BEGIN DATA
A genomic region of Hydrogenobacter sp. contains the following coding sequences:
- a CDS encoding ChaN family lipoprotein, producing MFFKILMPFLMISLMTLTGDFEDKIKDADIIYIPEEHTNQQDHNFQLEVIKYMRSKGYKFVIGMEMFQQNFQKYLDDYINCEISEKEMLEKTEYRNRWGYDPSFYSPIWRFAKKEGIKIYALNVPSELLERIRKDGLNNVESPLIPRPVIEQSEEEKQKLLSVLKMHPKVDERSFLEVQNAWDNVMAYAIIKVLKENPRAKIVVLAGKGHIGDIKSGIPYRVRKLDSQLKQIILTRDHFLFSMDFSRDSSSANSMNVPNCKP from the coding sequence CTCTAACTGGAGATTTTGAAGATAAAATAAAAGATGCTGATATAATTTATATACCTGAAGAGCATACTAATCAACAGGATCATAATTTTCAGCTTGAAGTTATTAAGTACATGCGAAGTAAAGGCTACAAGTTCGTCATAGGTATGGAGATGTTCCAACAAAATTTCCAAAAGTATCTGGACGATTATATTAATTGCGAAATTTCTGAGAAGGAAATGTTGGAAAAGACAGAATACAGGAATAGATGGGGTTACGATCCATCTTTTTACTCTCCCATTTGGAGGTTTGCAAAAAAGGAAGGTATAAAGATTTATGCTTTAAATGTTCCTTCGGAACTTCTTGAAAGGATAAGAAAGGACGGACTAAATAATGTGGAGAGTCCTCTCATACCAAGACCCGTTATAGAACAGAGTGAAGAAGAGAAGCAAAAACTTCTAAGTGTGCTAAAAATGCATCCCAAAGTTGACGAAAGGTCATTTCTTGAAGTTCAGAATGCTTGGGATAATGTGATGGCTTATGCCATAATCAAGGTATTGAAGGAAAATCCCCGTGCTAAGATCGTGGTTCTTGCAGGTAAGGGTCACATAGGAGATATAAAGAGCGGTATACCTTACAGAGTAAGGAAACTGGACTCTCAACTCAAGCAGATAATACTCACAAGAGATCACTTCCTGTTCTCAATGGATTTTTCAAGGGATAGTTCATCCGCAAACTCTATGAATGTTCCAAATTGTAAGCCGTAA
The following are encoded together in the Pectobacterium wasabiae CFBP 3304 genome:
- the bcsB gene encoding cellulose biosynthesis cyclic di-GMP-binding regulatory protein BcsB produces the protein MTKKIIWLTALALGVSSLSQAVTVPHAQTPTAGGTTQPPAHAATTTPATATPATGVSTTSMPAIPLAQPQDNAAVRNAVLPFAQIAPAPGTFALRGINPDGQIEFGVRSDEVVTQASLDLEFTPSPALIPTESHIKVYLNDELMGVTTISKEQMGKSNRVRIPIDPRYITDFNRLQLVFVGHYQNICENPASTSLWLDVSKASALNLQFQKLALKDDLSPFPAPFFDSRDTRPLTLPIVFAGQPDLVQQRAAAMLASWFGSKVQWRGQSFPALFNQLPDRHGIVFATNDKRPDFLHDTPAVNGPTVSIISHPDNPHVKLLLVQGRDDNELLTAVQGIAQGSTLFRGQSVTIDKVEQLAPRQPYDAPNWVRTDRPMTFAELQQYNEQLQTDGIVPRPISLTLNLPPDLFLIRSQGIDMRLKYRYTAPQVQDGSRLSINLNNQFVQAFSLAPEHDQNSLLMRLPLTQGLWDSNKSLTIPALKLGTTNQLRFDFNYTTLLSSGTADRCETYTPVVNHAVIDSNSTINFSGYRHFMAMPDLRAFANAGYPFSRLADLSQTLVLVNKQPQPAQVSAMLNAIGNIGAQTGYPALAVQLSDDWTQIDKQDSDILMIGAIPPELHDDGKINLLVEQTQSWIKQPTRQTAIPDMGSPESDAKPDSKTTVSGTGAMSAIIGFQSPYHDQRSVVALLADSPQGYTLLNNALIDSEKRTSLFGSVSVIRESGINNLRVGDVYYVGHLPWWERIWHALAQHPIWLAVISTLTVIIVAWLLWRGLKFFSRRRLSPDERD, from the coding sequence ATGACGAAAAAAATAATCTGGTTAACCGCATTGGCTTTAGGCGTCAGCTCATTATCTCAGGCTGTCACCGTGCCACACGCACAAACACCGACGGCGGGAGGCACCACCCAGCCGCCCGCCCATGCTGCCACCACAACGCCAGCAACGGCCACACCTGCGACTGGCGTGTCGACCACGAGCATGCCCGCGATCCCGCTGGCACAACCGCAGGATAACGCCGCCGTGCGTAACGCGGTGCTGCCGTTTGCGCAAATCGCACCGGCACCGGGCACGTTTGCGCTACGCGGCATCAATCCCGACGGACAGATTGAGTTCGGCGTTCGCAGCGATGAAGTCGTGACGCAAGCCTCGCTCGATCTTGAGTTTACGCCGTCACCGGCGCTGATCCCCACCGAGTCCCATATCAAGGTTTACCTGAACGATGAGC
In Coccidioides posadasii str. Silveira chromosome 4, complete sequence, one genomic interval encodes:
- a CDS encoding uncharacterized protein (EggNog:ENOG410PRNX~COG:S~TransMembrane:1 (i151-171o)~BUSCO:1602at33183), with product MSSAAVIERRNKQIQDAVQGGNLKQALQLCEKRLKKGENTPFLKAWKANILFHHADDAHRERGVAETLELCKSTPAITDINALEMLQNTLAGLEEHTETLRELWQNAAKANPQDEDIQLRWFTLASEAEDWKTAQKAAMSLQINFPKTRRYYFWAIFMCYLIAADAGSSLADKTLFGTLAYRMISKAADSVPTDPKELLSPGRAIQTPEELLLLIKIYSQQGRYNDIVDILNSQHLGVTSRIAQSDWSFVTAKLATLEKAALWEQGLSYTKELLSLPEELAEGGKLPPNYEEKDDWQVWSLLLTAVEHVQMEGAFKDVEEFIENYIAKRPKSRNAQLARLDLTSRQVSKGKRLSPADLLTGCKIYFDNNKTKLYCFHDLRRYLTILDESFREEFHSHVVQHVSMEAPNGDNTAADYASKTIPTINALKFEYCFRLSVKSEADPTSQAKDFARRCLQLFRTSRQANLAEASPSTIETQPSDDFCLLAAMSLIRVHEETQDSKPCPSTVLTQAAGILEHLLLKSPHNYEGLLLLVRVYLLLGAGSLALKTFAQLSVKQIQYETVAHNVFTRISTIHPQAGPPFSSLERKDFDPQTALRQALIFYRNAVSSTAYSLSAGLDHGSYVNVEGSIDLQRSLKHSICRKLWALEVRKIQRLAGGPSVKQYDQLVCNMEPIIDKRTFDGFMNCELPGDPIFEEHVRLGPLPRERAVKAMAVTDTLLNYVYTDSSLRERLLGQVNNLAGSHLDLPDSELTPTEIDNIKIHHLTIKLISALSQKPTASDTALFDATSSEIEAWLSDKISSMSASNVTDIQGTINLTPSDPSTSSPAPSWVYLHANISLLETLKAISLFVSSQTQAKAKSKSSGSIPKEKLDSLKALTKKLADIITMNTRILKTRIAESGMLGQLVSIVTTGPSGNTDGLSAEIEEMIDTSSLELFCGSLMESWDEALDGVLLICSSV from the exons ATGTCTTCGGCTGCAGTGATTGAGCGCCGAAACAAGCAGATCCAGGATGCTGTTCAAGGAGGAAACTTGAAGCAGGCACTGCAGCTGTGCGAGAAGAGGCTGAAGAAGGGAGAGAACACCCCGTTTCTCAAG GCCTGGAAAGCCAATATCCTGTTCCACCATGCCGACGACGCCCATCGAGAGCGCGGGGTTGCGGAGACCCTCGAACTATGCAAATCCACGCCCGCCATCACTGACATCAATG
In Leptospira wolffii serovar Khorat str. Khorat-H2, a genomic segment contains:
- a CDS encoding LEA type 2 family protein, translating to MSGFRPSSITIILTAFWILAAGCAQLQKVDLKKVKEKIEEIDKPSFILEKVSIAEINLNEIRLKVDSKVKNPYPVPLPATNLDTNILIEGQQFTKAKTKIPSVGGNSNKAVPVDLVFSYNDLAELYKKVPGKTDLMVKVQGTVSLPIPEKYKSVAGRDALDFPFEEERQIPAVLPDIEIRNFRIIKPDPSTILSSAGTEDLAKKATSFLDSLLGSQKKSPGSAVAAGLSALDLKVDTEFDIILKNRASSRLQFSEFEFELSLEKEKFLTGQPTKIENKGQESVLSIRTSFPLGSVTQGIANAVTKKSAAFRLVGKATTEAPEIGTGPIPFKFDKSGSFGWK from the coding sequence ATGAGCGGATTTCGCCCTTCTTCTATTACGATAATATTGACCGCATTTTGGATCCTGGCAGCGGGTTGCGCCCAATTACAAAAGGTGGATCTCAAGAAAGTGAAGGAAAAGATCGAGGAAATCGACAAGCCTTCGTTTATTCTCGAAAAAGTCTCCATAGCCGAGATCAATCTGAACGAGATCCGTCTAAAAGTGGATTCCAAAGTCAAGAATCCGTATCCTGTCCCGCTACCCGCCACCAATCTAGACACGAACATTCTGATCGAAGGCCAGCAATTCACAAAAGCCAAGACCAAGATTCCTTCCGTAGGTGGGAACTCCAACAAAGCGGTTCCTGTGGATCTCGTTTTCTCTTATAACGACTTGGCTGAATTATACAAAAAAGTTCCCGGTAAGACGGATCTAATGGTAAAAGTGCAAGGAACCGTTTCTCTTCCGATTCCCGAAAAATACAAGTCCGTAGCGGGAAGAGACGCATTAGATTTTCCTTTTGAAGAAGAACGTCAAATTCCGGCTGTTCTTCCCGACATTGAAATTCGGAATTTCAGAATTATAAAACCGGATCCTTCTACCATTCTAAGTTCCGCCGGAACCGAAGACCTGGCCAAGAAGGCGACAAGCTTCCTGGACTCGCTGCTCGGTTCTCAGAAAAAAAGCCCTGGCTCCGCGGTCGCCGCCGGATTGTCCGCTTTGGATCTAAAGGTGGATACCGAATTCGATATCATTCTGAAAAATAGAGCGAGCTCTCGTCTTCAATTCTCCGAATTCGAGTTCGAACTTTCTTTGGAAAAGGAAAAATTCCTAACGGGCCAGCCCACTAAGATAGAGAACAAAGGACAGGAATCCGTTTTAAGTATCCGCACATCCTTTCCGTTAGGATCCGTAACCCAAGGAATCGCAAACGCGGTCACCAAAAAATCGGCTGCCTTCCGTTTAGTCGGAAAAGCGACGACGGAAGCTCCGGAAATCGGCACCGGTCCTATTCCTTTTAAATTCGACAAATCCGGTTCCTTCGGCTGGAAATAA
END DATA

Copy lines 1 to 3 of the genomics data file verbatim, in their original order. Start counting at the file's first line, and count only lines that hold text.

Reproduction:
A genomic region of Hydrogenobacter sp. contains the following coding sequences:
- a CDS encoding ChaN family lipoprotein, producing MFFKILMPFLMISLMTLTGDFEDKIKDADIIYIPEEHTNQQDHNFQLEVIKYMRSKGYKFVIGMEMFQQNFQKYLDDYINCEISEKEMLEKTEYRNRWGYDPSFYSPIWRFAKKEGIKIYALNVPSELLERIRKDGLNNVESPLIPRPVIEQSEEEKQKLLSVLKMHPKVDERSFLEVQNAWDNVMAYAIIKVLKENPRAKIVVLAGKGHIGDIKSGIPYRVRKLDSQLKQIILTRDHFLFSMDFSRDSSSANSMNVPNCKP from the coding sequence CTCTAACTGGAGATTTTGAAGATAAAATAAAAGATGCTGATATAATTTATATACCTGAAGAGCATACTAATCAACAGGATCATAATTTTCAGCTTGAAGTTATTAAGTACATGCGAAGTAAAGGCTACAAGTTCGTCATAGGTATGGAGATGTTCCAACAAAATTTCCAAAAGTATCTGGACGATTATATTAATTGCGAAATTTCTGAGAAGGAAATGTTGGAAAAGACAGAATACAGGAATAGATGGGGTTACGATCCATCTTTTTACTCTCCCATTTGGAGGTTTGCAAAAAAGGAAGGTATAAAGATTTATGCTTTAAATGTTCCTTCGGAACTTCTTGAAAGGATAAGAAAGGACGGACTAAATAATGTGGAGAGTCCTCTCATACCAAGACCCGTTATAGAACAGAGTGAAGAAGAGAAGCAAAAACTTCTAAGTGTGCTAAAAATGCATCCCAAAGTTGACGAAAGGTCATTTCTTGAAGTTCAGAATGCTTGGGATAATGTGATGGCTTATGCCATAATCAAGGTATTGAAGGAAAATCCCCGTGCTAAGATCGTGGTTCTTGCAGGTAAGGGTCACATAGGAGATATAAAGAGCGGTATACCTTACAGAGTAAGGAAACTGGACTCTCAACTCAAGCAGATAATACTCACAAGAGATCACTTCCTGTTCTCAATGGATTTTTCAAGGGATAGTTCATCCGCAAACTCTATGAATGTTCCAAATTGTAAGCCGTAA
The following are encoded together in the Pectobacterium wasabiae CFBP 3304 genome: